Talking in circles? Why discourses matter for the future of Circular Economy
Author: Marius Hohl
Given that nowadays even VOGUE Magazine publishes articles about Circular Economy, one can truly say the concept has become fashionable. Issued from the realm of environmental economics, Circular Economy is commonly depicted as “[…] an economic system that replaces the ‘end-of -life’ concept with reducing, alternatively reusing, recycling and recovering materials in production/distribution and consumption processes.”.
Frequently presented as a pathway to a brighter future, one advantage of Circular Economy seems to be its connectivity to a wide range of crosscutting goals. In other words, adopting a Circular Economy seems quite desirable, since it offers economic, ecological and social benefits. However, Circular Economy means different things to different people and recent analyses have identified a myriad of (competing) scientific as well as stakeholder definitions of Circular Economy. Hence, its malleable shape might lead to rather different and contested understandings of goals and pathways for a Circular Economy.
The French Circular Economy Road Map clarifies that defining tangible goals and actors of Circular Economy is not as straightforward as one might think
Consequently, talking about Circular Economy can quickly turn into talking in circles. For instance, researchers at the Institut Montaigne perceive Circular Economy as the decoupling of economic growth and excessive use of resources, while others comprehend Circular Economy as a steady-state-economy strategy that cannot be connected to the “old” growth paradigm. Admittedly, these are two extreme examples, but differences in prevalent perceptions can also be found on a smaller scale. What’s more, such struggles about definitions can be amplified by the fact that ideal-typical goals of Circular Economy — enhancing social, environmental and economical benefits — are not necessarily mutually reinforcing, but can indeed turn out to be contradicting. For instance, Laurenti et al. point out that “[…] the circular economy could lead to increased environmental impacts due to an overall increase in production and the use of products […]”. Since some kind of trade-off seems inevitable, defining the predominant goals of a Circular Economy becomes ever more important in instances of practical implementation, especially as they usually involve different actors with different agendas.
The recently adopted Circular Economy Road Map of the French environmental ministry illustrates this point well. In fact, the French Road Map points out economic, ecological as well as social benefits of a Circular Economy — e.g. reducing resource consumption, waste production and CO2 emissions, while also leading to the creation of up to 300.000 jobs — and could thus be argued to represent a balanced implementation basis. Nevertheless, a draft of the Road Map was sharply criticized by different French Non-Governmental Organizations (NGOs) for hardly mentioning the social dimensions of Circular Economy. Suggesting that the draft was ignoring social effects of a Circular Economy and the important role charitable organizations can and should play in it, these NGOs clearly contested the governmental interpretation of Circular Economy. Furthermore, another contentious point referred to the engagement of different actors and asymmetrical power positions. With reference to corporations’ strong agenda-setting power, a leading network of French communities criticized the drafting process of the Circular Economy Road Map and suggested that community leaders should have a greater say in the definition of key measures. Hence, the French Road Map clarifies that defining tangible goals and actors of Circular Economy is not as straightforward as one might think.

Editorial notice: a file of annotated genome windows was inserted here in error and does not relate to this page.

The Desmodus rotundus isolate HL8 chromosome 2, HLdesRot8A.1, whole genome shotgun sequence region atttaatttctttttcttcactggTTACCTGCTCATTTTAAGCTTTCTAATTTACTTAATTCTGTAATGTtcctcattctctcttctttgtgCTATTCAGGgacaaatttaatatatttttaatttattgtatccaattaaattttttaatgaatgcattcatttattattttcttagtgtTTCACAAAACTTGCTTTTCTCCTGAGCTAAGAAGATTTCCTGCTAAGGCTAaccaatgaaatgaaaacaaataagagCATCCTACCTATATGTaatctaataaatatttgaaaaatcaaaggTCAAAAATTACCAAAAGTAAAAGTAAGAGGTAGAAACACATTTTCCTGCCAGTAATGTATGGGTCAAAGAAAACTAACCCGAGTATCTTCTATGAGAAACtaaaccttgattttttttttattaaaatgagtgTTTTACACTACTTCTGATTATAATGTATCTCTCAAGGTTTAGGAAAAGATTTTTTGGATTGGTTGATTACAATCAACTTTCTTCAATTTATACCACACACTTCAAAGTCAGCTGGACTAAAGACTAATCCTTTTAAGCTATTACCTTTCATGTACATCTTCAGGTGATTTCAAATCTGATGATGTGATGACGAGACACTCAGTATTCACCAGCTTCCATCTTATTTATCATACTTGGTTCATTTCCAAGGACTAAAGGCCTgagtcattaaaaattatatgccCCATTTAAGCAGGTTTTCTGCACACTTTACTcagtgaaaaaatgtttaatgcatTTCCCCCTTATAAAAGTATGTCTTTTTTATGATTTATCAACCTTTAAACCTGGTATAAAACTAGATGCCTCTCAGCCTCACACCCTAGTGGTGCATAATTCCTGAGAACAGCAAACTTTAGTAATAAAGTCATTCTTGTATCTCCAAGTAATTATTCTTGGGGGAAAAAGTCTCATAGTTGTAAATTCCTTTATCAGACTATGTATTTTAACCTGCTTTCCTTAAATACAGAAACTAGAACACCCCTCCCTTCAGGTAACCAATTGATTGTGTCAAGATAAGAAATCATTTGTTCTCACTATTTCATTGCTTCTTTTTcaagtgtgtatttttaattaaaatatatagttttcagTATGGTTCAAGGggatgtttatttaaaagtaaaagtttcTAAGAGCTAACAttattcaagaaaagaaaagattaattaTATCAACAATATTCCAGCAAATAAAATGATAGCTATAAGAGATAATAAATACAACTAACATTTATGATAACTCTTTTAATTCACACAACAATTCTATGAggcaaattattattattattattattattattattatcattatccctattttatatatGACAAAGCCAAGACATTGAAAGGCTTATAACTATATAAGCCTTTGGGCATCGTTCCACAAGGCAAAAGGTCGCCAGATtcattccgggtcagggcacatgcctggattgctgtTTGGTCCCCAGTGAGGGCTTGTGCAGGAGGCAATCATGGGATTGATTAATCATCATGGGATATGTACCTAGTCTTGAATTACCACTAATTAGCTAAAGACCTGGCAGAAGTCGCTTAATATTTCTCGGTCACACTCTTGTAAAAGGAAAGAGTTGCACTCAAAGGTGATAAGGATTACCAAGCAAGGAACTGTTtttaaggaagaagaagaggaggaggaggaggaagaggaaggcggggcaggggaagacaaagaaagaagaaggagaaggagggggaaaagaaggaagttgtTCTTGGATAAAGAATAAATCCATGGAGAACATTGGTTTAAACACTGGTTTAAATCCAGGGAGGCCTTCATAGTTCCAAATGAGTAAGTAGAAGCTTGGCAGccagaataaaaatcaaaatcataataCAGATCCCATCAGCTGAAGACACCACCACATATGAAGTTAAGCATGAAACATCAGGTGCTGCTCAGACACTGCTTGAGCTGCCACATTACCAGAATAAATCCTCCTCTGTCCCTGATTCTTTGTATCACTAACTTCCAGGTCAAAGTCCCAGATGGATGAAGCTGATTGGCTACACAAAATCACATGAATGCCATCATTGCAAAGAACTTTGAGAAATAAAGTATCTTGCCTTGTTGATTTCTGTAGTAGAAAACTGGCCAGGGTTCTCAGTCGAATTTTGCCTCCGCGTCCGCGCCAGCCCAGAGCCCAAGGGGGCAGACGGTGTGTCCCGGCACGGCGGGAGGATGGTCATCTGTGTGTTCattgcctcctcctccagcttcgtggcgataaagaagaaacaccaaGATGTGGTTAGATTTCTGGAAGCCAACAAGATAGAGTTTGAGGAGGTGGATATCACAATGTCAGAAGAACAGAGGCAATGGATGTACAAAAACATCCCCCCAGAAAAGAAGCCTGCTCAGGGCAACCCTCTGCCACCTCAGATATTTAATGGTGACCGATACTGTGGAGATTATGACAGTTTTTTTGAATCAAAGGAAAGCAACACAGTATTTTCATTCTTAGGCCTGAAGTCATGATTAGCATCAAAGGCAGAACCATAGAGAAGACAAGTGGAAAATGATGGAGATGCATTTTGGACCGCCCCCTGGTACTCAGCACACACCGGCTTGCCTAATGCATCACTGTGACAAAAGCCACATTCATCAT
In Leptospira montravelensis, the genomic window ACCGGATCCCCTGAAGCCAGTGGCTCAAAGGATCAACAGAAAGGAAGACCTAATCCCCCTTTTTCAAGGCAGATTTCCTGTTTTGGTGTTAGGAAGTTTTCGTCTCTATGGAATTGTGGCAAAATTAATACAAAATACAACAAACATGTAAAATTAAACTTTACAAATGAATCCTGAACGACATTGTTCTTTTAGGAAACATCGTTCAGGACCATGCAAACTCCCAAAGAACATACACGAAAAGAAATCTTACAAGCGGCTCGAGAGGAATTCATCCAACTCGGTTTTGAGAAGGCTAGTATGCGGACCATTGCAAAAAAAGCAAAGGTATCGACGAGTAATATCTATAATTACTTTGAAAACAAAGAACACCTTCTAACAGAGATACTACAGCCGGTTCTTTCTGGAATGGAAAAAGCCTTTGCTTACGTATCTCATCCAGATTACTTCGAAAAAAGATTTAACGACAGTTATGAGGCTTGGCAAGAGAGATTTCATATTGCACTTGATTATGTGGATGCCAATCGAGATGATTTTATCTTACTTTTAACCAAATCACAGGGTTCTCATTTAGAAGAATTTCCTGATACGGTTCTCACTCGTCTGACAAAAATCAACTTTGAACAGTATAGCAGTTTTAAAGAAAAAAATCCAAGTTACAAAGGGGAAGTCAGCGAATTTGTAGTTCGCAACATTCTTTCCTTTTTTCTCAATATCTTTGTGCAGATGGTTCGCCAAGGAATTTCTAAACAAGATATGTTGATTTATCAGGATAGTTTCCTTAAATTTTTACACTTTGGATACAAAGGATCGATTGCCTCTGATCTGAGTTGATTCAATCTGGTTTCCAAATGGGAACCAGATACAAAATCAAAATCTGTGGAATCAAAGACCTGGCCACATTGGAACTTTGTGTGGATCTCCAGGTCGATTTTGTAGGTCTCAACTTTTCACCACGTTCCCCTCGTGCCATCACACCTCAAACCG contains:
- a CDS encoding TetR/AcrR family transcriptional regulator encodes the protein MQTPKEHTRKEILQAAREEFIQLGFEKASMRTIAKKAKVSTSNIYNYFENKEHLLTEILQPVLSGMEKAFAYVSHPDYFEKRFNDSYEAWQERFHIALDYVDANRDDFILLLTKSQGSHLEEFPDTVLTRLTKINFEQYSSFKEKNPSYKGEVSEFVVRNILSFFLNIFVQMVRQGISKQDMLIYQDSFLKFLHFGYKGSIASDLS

Political discourses should be apprehended as barriers for some and enablers for other interpretations of Circular Economy
Therefore, it seems noteworthy that current research on Circular Economy has neither fully acknowledged the extreme diversity of political Circular Economy strategies and their potential trade-offs nor understood the disparate goals of stakeholders. As Circular Economy is high up on political agendas in Europe, defining potentials, goals, actors, and implementation pathways is a political process. These political struggles demonstrate that future pathways of Circular Economy must be embedded in previous political discourses and have to enable stakeholders to create a convincing story line. Hence, Circular Economy is what we make of it. Stakeholders who manage to create an attractive story line about Circular Economy have a considerable say in what future transformation pathways will look like. Political discourses should thus be apprehended as barriers for some and enablers for other interpretations of Circular Economy. While studies on prevailing discourses about Circular Economy exist, more research on political discourses and their effects is necessary. On the one hand, such research will put the results of technological, economic and environmental assessments of Circular Economy strategies in a wider political and societal context and help to evaluate their feasibility and desirability. On the other hand, a closer look at discourses and different interpretations of Circular Economy might help to avoid talking in circles.